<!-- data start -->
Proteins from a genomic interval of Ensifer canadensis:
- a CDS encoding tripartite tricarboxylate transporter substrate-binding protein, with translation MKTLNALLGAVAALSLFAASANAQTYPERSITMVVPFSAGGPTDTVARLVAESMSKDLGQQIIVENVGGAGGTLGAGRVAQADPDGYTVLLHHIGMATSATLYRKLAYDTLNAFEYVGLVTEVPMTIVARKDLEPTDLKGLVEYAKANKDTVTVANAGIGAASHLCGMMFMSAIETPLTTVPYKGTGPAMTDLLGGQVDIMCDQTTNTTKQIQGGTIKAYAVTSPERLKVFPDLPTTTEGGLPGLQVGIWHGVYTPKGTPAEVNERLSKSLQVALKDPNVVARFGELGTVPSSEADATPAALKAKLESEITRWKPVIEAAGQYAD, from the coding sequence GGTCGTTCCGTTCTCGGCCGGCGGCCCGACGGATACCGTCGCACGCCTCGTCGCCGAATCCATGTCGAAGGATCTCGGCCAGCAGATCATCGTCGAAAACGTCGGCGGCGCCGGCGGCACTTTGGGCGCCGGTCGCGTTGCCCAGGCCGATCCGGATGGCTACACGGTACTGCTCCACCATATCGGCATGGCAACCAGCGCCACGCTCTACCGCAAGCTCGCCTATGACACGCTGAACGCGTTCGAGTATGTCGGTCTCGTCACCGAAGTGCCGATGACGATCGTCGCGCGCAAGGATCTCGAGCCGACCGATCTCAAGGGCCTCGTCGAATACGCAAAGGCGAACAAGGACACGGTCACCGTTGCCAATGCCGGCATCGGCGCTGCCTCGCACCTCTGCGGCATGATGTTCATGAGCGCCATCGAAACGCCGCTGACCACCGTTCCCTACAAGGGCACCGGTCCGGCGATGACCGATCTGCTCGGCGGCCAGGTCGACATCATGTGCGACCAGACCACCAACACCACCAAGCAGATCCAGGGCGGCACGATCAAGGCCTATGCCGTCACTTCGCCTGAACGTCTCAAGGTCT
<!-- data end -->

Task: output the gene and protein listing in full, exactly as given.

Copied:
Proteins from a genomic interval of Ensifer canadensis:
- a CDS encoding tripartite tricarboxylate transporter substrate-binding protein, with translation MKTLNALLGAVAALSLFAASANAQTYPERSITMVVPFSAGGPTDTVARLVAESMSKDLGQQIIVENVGGAGGTLGAGRVAQADPDGYTVLLHHIGMATSATLYRKLAYDTLNAFEYVGLVTEVPMTIVARKDLEPTDLKGLVEYAKANKDTVTVANAGIGAASHLCGMMFMSAIETPLTTVPYKGTGPAMTDLLGGQVDIMCDQTTNTTKQIQGGTIKAYAVTSPERLKVFPDLPTTTEGGLPGLQVGIWHGVYTPKGTPAEVNERLSKSLQVALKDPNVVARFGELGTVPSSEADATPAALKAKLESEITRWKPVIEAAGQYAD, from the coding sequence GGTCGTTCCGTTCTCGGCCGGCGGCCCGACGGATACCGTCGCACGCCTCGTCGCCGAATCCATGTCGAAGGATCTCGGCCAGCAGATCATCGTCGAAAACGTCGGCGGCGCCGGCGGCACTTTGGGCGCCGGTCGCGTTGCCCAGGCCGATCCGGATGGCTACACGGTACTGCTCCACCATATCGGCATGGCAACCAGCGCCACGCTCTACCGCAAGCTCGCCTATGACACGCTGAACGCGTTCGAGTATGTCGGTCTCGTCACCGAAGTGCCGATGACGATCGTCGCGCGCAAGGATCTCGAGCCGACCGATCTCAAGGGCCTCGTCGAATACGCAAAGGCGAACAAGGACACGGTCACCGTTGCCAATGCCGGCATCGGCGCTGCCTCGCACCTCTGCGGCATGATGTTCATGAGCGCCATCGAAACGCCGCTGACCACCGTTCCCTACAAGGGCACCGGTCCGGCGATGACCGATCTGCTCGGCGGCCAGGTCGACATCATGTGCGACCAGACCACCAACACCACCAAGCAGATCCAGGGCGGCACGATCAAGGCCTATGCCGTCACTTCGCCTGAACGTCTCAAGGTCT